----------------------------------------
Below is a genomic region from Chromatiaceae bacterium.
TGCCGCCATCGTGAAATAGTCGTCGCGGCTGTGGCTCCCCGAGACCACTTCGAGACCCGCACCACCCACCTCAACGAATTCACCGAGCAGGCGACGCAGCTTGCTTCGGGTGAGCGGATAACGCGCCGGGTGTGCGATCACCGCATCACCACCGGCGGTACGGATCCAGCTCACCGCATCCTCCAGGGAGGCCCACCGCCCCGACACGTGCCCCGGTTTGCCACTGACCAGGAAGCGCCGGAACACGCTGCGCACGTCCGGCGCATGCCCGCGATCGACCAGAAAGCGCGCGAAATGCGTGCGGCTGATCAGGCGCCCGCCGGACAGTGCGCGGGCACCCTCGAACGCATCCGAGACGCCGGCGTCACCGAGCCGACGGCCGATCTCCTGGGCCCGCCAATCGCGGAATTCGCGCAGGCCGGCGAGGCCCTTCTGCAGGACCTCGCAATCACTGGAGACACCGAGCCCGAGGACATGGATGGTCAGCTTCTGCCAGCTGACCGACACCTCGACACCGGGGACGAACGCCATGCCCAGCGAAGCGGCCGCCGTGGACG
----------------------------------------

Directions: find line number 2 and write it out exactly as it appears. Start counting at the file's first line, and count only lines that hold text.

TGCCGCCATCGTGAAATAGTCGTCGCGGCTGTGGCTCCCCGAGACCACTTCGAGACCCGCACCACCCACCTCAACGAATTCACCGAGCAGGCGACGCAGCTTGCTTCGGGTGAGCGGATAACGCGCCGGGTGTGCGATCACCGCATCACCACCGGCGGTACGGATCCAGCTCACCGCATCCTCCAGGGAGGCCCACCGCCCCGACACGTGCCCCGGTTTGCCACTGACCAGGAAGCGCCGGAACACGCTGCGCACGTCCGGCGCATGCCCGCGATCGACCAGAAAGCGCGCGAAATGCGTGCGGCTGATCAGGCGCCCGCCGGACAGTGCGCGGGCACCCTCGAACGCATCCGAGACGCCGGCGTCACCGAGCCGACGGCCGATCTCCTGGGCCCGCCAATCGCGGAATTCGCGCAGGCCGGCGAGGCCCTTCTGCAGGACCTCGCAATCACTGGAGACACCGAGCCCGAGGACATGGATGGTCAGCTTCTGCCAGCTGACCGACACCTCGACACCGGGGACGAACGCCATGCCCAGCGAAGCGGCCGCCGTGGACG